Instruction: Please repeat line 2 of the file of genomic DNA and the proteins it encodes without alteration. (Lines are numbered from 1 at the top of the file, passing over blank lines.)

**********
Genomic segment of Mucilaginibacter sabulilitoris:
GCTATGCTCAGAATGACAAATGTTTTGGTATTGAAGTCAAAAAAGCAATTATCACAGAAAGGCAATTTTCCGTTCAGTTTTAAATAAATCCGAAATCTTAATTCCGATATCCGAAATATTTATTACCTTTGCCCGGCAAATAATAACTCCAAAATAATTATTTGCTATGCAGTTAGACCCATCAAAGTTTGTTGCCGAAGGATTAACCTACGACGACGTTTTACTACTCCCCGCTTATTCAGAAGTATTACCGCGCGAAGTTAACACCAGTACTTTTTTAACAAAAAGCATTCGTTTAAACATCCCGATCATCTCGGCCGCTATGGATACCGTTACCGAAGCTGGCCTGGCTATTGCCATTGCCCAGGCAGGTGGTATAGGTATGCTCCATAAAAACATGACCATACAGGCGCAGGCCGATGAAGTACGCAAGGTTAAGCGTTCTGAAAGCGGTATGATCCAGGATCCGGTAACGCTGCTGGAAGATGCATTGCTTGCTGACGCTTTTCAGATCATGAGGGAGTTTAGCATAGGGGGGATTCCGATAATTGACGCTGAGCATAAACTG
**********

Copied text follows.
GCTATGCTCAGAATGACAAATGTTTTGGTATTGAAGTCAAAAAAGCAATTATCACAGAAAGGCAATTTTCCGTTCAGTTTTAAATAAATCCGAAATCTTAATTCCGATATCCGAAATATTTATTACCTTTGCCCGGCAAATAATAACTCCAAAATAATTATTTGCTATGCAGTTAGACCCATCAAAGTTTGTTGCCGAAGGATTAACCTACGACGACGTTTTACTACTCCCCGCTTATTCAGAAGTATTACCGCGCGAAGTTAACACCAGTACTTTTTTAACAAAAAGCATTCGTTTAAACATCCCGATCATCTCGGCCGCTATGGATACCGTTACCGAAGCTGGCCTGGCTATTGCCATTGCCCAGGCAGGTGGTATAGGTATGCTCCATAAAAACATGACCATACAGGCGCAGGCCGATGAAGTACGCAAGGTTAAGCGTTCTGAAAGCGGTATGATCCAGGATCCGGTAACGCTGCTGGAAGATGCATTGCTTGCTGACGCTTTTCAGATCATGAGGGAGTTTAGCATAGGGGGGATTCCGATAATTGACGCTGAGCATAAACTG